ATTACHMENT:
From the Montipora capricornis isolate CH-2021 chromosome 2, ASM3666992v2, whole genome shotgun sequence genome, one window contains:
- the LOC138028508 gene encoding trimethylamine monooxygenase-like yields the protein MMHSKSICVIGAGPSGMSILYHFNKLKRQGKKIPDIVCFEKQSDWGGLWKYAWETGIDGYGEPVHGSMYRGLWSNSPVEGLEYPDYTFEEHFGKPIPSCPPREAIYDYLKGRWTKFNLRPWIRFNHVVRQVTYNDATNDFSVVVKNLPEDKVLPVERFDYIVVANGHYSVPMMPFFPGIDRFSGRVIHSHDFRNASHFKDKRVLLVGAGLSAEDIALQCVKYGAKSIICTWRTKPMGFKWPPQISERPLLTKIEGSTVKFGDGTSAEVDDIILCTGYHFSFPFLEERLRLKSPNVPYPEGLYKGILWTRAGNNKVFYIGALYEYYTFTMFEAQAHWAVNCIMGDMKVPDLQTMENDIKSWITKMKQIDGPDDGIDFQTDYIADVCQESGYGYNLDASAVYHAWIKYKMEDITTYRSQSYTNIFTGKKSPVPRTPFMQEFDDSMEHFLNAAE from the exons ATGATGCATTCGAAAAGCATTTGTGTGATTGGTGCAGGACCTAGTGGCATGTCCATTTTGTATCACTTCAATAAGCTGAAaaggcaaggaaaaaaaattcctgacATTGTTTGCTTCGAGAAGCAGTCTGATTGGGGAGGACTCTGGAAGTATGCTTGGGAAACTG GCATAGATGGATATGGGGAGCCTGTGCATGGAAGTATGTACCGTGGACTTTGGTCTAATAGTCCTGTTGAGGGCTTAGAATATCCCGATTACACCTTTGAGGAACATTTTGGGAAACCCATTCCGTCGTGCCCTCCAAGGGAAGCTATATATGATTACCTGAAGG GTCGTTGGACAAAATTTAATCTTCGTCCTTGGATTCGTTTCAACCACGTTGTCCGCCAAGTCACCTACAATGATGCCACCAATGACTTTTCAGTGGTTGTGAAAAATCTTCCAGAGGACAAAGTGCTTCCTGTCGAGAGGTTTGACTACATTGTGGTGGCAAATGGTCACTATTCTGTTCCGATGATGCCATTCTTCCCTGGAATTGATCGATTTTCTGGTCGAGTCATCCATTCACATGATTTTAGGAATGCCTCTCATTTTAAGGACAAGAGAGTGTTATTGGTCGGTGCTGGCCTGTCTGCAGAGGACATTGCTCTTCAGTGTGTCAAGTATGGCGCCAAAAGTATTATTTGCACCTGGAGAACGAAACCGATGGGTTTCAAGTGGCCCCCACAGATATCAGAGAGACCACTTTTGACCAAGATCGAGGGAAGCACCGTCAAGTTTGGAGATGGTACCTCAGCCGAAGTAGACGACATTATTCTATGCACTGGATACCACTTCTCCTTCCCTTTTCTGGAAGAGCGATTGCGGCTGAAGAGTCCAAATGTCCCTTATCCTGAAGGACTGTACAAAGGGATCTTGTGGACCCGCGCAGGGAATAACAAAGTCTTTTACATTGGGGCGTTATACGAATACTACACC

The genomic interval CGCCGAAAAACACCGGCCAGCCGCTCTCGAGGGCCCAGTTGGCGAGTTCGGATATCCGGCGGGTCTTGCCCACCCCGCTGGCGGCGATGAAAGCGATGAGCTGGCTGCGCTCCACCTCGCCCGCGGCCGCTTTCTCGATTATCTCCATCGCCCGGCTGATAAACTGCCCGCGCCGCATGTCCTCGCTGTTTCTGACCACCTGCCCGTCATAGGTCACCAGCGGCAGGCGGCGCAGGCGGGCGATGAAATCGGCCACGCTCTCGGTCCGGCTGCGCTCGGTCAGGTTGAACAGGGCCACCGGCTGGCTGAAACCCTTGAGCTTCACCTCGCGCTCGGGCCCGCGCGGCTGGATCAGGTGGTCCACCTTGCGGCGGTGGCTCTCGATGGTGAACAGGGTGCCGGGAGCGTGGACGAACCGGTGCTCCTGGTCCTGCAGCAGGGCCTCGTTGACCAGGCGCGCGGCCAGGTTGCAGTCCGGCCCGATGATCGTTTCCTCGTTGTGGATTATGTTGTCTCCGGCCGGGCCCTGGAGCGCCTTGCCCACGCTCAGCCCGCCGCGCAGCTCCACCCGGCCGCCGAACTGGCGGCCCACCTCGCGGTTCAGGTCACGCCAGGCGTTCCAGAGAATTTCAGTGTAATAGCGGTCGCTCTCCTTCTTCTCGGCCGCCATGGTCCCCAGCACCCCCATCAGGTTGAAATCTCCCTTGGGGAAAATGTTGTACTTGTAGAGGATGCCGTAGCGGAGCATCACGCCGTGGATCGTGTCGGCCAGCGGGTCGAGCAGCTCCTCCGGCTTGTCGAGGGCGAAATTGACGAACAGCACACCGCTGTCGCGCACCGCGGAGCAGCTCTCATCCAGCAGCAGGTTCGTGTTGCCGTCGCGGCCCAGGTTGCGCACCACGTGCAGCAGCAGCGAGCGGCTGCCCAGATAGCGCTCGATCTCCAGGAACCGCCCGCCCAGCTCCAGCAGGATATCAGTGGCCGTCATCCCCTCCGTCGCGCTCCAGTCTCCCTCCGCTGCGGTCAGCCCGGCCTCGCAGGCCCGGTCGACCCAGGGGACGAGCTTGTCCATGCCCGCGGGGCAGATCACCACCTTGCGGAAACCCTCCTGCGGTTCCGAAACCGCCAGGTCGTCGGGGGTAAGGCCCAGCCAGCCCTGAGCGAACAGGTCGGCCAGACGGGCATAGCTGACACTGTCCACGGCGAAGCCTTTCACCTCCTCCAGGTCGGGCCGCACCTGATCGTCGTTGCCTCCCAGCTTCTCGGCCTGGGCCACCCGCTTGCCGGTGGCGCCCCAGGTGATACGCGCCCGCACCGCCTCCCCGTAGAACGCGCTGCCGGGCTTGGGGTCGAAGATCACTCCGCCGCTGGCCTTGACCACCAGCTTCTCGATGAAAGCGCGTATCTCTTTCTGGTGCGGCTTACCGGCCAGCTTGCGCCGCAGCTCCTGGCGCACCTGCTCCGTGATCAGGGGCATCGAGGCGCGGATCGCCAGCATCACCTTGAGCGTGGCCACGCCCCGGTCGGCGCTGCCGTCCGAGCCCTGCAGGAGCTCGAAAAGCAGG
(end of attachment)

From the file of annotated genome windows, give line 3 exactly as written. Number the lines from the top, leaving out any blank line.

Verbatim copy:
The genomic interval CGCCGAAAAACACCGGCCAGCCGCTCTCGAGGGCCCAGTTGGCGAGTTCGGATATCCGGCGGGTCTTGCCCACCCCGCTGGCGGCGATGAAAGCGATGAGCTGGCTGCGCTCCACCTCGCCCGCGGCCGCTTTCTCGATTATCTCCATCGCCCGGCTGATAAACTGCCCGCGCCGCATGTCCTCGCTGTTTCTGACCACCTGCCCGTCATAGGTCACCAGCGGCAGGCGGCGCAGGCGGGCGATGAAATCGGCCACGCTCTCGGTCCGGCTGCGCTCGGTCAGGTTGAACAGGGCCACCGGCTGGCTGAAACCCTTGAGCTTCACCTCGCGCTCGGGCCCGCGCGGCTGGATCAGGTGGTCCACCTTGCGGCGGTGGCTCTCGATGGTGAACAGGGTGCCGGGAGCGTGGACGAACCGGTGCTCCTGGTCCTGCAGCAGGGCCTCGTTGACCAGGCGCGCGGCCAGGTTGCAGTCCGGCCCGATGATCGTTTCCTCGTTGTGGATTATGTTGTCTCCGGCCGGGCCCTGGAGCGCCTTGCCCACGCTCAGCCCGCCGCGCAGCTCCACCCGGCCGCCGAACTGGCGGCCCACCTCGCGGTTCAGGTCACGCCAGGCGTTCCAGAGAATTTCAGTGTAATAGCGGTCGCTCTCCTTCTTCTCGGCCGCCATGGTCCCCAGCACCCCCATCAGGTTGAAATCTCCCTTGGGGAAAATGTTGTACTTGTAGAGGATGCCGTAGCGGAGCATCACGCCGTGGATCGTGTCGGCCAGCGGGTCGAGCAGCTCCTCCGGCTTGTCGAGGGCGAAATTGACGAACAGCACACCGCTGTCGCGCACCGCGGAGCAGCTCTCATCCAGCAGCAGGTTCGTGTTGCCGTCGCGGCCCAGGTTGCGCACCACGTGCAGCAGCAGCGAGCGGCTGCCCAGATAGCGCTCGATCTCCAGGAACCGCCCGCCCAGCTCCAGCAGGATATCAGTGGCCGTCATCCCCTCCGTCGCGCTCCAGTCTCCCTCCGCTGCGGTCAGCCCGGCCTCGCAGGCCCGGTCGACCCAGGGGACGAGCTTGTCCATGCCCGCGGGGCAGATCACCACCTTGCGGAAACCCTCCTGCGGTTCCGAAACCGCCAGGTCGTCGGGGGTAAGGCCCAGCCAGCCCTGAGCGAACAGGTCGGCCAGACGGGCATAGCTGACACTGTCCACGGCGAAGCCTTTCACCTCCTCCAGGTCGGGCCGCACCTGATCGTCGTTGCCTCCCAGCTTCTCGGCCTGGGCCACCCGCTTGCCGGTGGCGCCCCAGGTGATACGCGCCCGCACCGCCTCCCCGTAGAACGCGCTGCCGGGCTTGGGGTCGAAGATCACTCCGCCGCTGGCCTTGACCACCAGCTTCTCGATGAAAGCGCGTATCTCTTTCTGGTGCGGCTTACCGGCCAGCTTGCGCCGCAGCTCCTGGCGCACCTGCTCCGTGATCAGGGGCATCGAGGCGCGGATCGCCAGCATCACCTTGAGCGTGGCCACGCCCCGGTCGGCGCTGCCGTCCGAGCCCTGCAGGAGCTCGAAAAGCAGG